Between the two, prices for freight containers from Asia to the US have doubled over the last six months.

Baltimore’s Key Bridge collapse is global shipping’s smallest problem1

Low water levels outside the Miraflores locks of the Panama Canal near Panama City, Panama, last November. Walter Hurtado/Bloomberg via Getty Images

Can’t we fix this?

It would be tempting to look at both of these issues and think, “Things will get better soon.”

And in some ways, they will. “The industry is going to find medium- to short-term solutions against these particular obstacles,” Nikos Nomikos, a professor of shipping finance and risk management at Bayes Business School in London, told me.

Take the Panama Canal problem: The cuts are, canal officials repeatedly say, a responsible adaptation to a particularly bad year. Droughts have happened before, and the weather phenomenon El Niño is exacerbating droughts throughout the Americas, with devastating consequences.

But this isn’t just a bad year. There are systemic issues at play with no quick answers. Climate change is worsening extreme weather events around the world, including droughts.

And that’s running up against another competing need. As Dulcidio De La Guardia, a director at the Morgan & Morgan Group in Panama, told the Latin American Advisor in February, “The lakes that provide water to the Canal are the same ones used to supply drinking water to the major cities of the country.”

“And water consumption has increased more rapidly than forecasted due to population growth, and poor management, waste, inefficiencies and corruption at the state-owned water company,” he said. There are potential solutions, but no easy or immediate ones.

And then in the Red Sea: While the Houthis might temporarily halt or reduce their attacks if a ceasefire between Israel and Hamas comes through, there’s no guarantee that they’ll stop altogether.

That’s because, as one Yemeni analyst told my colleague Josh Keating, the attacks serve a lot of the group’s other aims, allowing them to “disrupt economic activity, extract political concessions, and bolster their standing.” Having achieved that, they show no signs of backing down, even in the face of Western military strikes.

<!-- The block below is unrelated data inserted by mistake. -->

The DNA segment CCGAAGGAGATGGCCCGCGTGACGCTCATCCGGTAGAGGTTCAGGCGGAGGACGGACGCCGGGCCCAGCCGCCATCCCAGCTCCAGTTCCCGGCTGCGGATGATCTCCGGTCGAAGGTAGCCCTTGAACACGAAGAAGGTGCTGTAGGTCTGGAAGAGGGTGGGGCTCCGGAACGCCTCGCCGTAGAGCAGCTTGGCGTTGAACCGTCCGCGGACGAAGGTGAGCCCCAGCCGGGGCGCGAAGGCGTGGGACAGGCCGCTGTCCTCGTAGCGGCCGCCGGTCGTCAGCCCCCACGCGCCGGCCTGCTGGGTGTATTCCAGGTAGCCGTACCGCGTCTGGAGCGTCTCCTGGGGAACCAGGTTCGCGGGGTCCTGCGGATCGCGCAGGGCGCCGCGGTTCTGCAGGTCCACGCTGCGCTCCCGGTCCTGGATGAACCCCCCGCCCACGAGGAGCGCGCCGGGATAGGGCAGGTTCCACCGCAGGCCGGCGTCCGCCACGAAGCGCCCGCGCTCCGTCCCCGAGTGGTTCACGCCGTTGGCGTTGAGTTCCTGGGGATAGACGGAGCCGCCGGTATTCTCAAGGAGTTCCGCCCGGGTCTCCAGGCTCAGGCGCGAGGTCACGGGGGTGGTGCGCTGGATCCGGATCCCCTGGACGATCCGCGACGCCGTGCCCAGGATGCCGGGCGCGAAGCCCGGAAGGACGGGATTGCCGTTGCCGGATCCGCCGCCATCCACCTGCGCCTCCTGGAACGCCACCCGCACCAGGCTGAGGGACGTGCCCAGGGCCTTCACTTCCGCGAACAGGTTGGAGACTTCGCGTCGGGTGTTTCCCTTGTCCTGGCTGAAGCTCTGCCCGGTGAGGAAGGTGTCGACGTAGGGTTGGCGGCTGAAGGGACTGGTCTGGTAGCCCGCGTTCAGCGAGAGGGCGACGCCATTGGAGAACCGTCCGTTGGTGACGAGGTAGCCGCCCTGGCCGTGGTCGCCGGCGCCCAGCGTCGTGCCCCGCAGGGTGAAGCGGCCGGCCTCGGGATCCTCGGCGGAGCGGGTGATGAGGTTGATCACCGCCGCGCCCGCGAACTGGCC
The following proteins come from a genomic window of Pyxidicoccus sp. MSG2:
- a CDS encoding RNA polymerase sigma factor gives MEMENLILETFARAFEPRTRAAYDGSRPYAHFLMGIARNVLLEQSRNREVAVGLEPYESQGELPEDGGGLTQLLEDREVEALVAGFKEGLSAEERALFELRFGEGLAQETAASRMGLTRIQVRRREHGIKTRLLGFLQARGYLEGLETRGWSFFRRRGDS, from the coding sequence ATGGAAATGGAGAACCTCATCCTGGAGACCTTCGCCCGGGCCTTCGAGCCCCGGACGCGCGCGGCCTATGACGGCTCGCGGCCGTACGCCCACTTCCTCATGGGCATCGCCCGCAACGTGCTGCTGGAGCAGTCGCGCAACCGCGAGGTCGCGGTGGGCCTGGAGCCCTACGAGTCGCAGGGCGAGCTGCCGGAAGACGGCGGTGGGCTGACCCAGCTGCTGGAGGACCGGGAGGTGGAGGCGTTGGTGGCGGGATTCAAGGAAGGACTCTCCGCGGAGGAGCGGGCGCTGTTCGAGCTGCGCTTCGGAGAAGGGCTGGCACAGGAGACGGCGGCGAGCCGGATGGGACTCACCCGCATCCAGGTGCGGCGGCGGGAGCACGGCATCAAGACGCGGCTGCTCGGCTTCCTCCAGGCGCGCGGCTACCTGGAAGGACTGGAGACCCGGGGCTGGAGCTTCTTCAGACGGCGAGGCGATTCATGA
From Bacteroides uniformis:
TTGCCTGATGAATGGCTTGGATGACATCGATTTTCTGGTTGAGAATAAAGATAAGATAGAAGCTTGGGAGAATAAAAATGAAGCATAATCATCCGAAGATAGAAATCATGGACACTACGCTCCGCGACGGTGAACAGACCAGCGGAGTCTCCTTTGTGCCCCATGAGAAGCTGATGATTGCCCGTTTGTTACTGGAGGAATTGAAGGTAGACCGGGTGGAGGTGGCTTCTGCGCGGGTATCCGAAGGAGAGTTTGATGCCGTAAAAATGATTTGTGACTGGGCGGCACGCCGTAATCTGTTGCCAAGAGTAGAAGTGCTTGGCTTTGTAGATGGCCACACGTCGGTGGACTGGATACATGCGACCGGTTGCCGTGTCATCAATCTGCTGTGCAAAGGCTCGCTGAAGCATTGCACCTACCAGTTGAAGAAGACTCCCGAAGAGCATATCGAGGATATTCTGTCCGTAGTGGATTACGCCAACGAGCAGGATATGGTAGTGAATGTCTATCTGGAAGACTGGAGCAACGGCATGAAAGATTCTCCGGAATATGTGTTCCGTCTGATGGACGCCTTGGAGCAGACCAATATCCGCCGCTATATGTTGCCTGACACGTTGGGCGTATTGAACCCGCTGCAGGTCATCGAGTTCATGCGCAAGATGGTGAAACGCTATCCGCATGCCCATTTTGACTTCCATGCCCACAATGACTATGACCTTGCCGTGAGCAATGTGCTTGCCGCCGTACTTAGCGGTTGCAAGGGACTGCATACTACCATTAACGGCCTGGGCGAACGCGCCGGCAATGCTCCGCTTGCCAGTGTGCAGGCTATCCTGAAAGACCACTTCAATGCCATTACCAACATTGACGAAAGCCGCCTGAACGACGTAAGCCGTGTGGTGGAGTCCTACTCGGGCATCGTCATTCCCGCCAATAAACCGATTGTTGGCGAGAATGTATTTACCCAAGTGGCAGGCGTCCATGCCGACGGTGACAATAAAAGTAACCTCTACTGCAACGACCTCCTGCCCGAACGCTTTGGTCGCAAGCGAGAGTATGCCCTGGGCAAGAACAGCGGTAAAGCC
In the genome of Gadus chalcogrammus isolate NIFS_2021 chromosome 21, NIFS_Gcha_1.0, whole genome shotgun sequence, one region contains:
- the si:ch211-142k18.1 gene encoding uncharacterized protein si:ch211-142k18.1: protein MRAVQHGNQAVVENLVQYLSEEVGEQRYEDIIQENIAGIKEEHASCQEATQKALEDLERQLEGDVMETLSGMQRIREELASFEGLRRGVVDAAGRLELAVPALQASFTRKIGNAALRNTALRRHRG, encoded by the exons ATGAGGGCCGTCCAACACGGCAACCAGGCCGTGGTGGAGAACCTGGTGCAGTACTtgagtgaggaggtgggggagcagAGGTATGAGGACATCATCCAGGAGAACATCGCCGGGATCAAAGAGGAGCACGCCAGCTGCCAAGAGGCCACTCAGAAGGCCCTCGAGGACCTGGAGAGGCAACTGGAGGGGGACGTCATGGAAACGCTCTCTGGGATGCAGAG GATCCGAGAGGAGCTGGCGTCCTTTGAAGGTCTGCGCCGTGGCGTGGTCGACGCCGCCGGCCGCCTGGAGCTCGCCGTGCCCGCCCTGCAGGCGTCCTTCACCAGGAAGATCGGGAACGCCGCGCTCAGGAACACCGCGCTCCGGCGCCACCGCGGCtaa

Moreover, this is part of a broader trend of increased geopolitical instability, all of which can impact — and increasingly is impacting — global shipping. See also: Russia blocking Ukrainian grain from transiting the Black Sea at times during that war, fears about how a war over Taiwan will affect the global economy, and more.

What’s happening in the Red Sea, in other words, is symptomatic of something fundamental.

The “principle of freedom of navigation is being challenged here,” Rahul Kapoor, the head of shipping analytics & research at S&P Global Commodity Insights, told Bloomberg in December about the Houthis’ attacks.

I’m not trying to be alarmist. Global shipping is a “resilient industry,” Nomikos told me.

But countries’ militaries and international shipping companies alike are thinking and planning for more maritime disruptions.

Customers, unfortunately, should too.

Any disruption’s net result “will be an increase in the freight cost, either because you have more fuel consumption and longer transit times, or because you require a premium to compensate you for the risks that you face,” Nomikos said.

This story appeared originally in Today, Explained, Vox’s flagship daily newsletter. Sign up here for future editions.